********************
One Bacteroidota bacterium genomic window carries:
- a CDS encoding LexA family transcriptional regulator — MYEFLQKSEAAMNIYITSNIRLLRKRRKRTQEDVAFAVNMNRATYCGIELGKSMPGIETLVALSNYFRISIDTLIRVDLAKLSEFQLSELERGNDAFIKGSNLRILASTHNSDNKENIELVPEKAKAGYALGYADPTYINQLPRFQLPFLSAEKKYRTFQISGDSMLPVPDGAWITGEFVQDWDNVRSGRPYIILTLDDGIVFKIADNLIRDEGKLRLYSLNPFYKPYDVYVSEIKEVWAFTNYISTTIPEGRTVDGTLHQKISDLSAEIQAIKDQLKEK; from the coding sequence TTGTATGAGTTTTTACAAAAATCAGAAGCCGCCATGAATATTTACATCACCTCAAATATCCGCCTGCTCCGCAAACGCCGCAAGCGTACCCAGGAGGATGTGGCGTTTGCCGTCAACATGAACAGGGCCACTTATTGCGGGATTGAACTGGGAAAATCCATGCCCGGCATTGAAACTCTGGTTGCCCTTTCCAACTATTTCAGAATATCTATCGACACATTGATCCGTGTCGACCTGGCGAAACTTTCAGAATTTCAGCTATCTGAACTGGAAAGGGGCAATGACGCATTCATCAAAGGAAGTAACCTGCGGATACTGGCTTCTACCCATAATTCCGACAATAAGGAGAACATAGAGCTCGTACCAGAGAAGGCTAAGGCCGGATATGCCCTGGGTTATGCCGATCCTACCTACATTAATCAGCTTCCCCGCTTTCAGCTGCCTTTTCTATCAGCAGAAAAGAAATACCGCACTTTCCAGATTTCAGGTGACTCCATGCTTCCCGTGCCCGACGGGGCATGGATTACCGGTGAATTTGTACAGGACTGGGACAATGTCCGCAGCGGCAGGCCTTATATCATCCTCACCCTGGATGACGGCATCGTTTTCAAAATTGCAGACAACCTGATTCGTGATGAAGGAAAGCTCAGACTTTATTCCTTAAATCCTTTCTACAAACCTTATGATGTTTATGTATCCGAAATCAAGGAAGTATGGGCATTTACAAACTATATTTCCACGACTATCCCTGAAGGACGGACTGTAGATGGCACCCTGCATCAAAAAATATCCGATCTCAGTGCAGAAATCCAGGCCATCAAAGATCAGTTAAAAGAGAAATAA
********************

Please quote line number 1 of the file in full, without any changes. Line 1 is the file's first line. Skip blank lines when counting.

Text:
One Bacteroidota bacterium genomic window carries: